We champion for the people
REQUEST A free consultation
We champion for the people
REQUEST A free consultation
We champion for the people
REQUEST A free consultation

It Just Got Easier to File a Retaliation Claim Against Employers

Posted on May 21, 2024 in Employment Law

New laws that have taken effect this year protect employees from retaliation after engaging in certain protected activities. A rebuttable presumption was created under the law should an employee experience adverse reactions by an employer within 90 days of the protected activity. Below, we briefly address the significance of this new amendment and how it impacts San Diego employment law and California employees.  

California Employer Retaliation 

Protected acts in the workplace range from reporting fraud, safety code violations, discrimination, and harassment to taking family leave or filing a wage claim. Employees engaging in these legal acts may face harsh backlash, impacting their work environment and potentially spilling over into the personal realm as retaliation escalates and prevents job performance. Retaliation may take the form of the following actions against an employee:

Any form of retaliation is against the law. The Equal Pay and Anti-Retaliation Protection Act, recently taking effect, amends two sections of the California Labor Code, creating a rebuttable presumption of retaliation. Section 98.6 addresses the exercise of employee rights, some of which are mentioned above, including recovery claims under the Private Attorneys General Act (PAGA) provided for in the Labor Code. At the same time, Section 1102.5 of the Act addresses whistleblower activity and the right to refuse to participate in conduct violating state or federal laws and regulations. 

The Burden of Proof Before the Act

Before this Act, the burden of proof for establishing a case based on retaliation was placed on an employee and required the following to be demonstrated:

  • An employee participated in a protected act
  • An employer’s adverse or retaliatory action was directed at and experienced by the employee
  • A link existed between engaging in the protected act and the professed adverse action

Once a prima facie, or base on first sight, case was established, an employer was allowed to rebut the presumption by establishing an action as non-retaliatory. Once an employer identified the action as non-retaliatory, the employee was required to provide evidence the action was disguised to appear to be unrelated to the protected act.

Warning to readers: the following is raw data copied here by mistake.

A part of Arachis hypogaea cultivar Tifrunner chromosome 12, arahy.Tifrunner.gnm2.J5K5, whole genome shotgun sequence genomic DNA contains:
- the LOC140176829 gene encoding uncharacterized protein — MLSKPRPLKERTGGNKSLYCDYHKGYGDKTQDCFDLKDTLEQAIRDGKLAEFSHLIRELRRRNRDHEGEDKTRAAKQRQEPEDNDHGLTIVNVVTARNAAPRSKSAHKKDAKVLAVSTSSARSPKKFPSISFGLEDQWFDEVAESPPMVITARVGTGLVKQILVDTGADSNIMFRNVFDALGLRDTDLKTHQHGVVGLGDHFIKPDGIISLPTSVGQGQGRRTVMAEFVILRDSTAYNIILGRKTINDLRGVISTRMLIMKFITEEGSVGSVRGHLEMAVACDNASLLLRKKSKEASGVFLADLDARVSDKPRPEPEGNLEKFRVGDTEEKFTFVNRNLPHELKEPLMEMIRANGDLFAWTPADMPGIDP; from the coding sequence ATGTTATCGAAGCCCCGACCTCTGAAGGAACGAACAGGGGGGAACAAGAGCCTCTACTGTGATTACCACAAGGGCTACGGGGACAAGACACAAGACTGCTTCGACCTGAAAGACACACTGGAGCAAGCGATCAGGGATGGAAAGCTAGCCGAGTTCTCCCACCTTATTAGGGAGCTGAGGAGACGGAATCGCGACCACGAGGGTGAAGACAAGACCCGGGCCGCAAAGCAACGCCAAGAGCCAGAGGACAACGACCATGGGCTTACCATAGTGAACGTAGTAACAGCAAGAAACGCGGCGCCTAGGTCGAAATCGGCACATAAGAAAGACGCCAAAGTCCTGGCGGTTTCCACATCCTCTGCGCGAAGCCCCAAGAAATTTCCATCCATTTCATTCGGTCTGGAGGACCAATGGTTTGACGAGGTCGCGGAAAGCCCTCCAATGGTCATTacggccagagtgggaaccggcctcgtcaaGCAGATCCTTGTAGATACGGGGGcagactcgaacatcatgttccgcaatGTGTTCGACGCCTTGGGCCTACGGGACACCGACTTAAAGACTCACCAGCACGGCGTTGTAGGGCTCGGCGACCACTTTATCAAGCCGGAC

How the Act Addresses Burden of Proof

The new law’s creation of a rebuttable presumption establishes the idea that an adverse reaction within the prescribed 90 days of an employee’s protected action requires an employer to prove their actions were legitimate and non-retaliatory in nature. This law removes the need for an employee to establish a prima case case and shifts the burden of proof to an employer.

The Act may require employers to pay civil penalties for each violation of a protected activity under Section 1102.5 and other remedies available under the California Labor Code. Civil penalties are currently in place for breaches of Section 98.6 protected activity.

Steps To Take if You Suspect Retaliation

Even with the burden of proof shifting in retaliation claims, documenting adverse actions by an employer to employee-protected actions is essential. Filing a complaint with the appropriate governmental agencies may be necessary. When retaliation from an employer occurs, legal assistance is available.

Because employment laws are complex, discussing any actions an employee experiences as retaliatory may provide a clearer understanding of the laws supporting your rights as an employee. Any complaints and concerns as an employee regarding wages and possible Labor Code breaches or whistleblower actions should be addressed appropriately and without the fear of retaliation. 

Skip to content